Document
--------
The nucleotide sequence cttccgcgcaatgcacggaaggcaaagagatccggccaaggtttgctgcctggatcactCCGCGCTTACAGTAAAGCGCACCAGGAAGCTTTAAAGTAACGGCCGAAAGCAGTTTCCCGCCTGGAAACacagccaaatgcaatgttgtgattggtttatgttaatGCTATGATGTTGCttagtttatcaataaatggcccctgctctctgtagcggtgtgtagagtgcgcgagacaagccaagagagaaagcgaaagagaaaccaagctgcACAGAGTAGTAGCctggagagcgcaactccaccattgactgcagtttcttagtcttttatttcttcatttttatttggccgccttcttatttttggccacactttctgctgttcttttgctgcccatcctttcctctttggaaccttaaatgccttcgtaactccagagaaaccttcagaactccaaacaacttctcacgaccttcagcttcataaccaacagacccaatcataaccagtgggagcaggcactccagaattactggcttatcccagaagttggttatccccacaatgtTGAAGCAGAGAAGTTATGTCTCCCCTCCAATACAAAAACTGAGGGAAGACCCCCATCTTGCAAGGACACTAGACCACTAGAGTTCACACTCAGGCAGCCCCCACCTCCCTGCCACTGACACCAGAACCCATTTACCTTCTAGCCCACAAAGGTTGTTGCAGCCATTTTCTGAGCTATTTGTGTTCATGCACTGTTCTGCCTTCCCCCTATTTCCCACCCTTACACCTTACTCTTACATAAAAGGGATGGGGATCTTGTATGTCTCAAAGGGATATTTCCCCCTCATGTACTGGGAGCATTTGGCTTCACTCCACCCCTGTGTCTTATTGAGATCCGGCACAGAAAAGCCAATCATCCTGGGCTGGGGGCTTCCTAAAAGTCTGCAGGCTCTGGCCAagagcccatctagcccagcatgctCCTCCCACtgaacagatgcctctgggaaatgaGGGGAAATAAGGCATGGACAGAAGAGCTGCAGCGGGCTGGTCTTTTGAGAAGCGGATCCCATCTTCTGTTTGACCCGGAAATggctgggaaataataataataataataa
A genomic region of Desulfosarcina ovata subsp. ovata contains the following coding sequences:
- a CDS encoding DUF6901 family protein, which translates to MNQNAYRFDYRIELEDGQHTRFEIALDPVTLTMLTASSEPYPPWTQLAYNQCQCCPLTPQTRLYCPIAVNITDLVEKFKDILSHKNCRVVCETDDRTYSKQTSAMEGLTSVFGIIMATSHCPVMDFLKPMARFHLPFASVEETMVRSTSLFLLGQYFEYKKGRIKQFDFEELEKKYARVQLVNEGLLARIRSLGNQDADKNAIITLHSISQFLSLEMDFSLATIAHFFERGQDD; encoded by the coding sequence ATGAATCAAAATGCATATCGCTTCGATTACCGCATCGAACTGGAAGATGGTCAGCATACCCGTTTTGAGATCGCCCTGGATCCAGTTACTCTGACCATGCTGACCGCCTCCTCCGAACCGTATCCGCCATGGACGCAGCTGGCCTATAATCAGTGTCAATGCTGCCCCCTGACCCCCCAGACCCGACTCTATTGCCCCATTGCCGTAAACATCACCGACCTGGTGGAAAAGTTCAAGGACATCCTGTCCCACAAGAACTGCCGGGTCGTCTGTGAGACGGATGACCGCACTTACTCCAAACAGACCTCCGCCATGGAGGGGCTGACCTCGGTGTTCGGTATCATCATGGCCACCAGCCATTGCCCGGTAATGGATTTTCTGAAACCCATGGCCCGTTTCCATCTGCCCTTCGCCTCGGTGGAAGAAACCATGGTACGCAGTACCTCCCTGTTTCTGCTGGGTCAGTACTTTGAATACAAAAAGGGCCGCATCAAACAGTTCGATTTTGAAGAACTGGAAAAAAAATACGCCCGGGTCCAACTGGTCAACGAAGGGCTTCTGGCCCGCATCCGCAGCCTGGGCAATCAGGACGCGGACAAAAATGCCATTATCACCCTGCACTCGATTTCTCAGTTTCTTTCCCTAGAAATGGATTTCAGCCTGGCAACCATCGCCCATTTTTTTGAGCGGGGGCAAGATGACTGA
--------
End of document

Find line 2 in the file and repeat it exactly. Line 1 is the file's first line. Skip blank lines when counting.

A genomic region of Desulfosarcina ovata subsp. ovata contains the following coding sequences: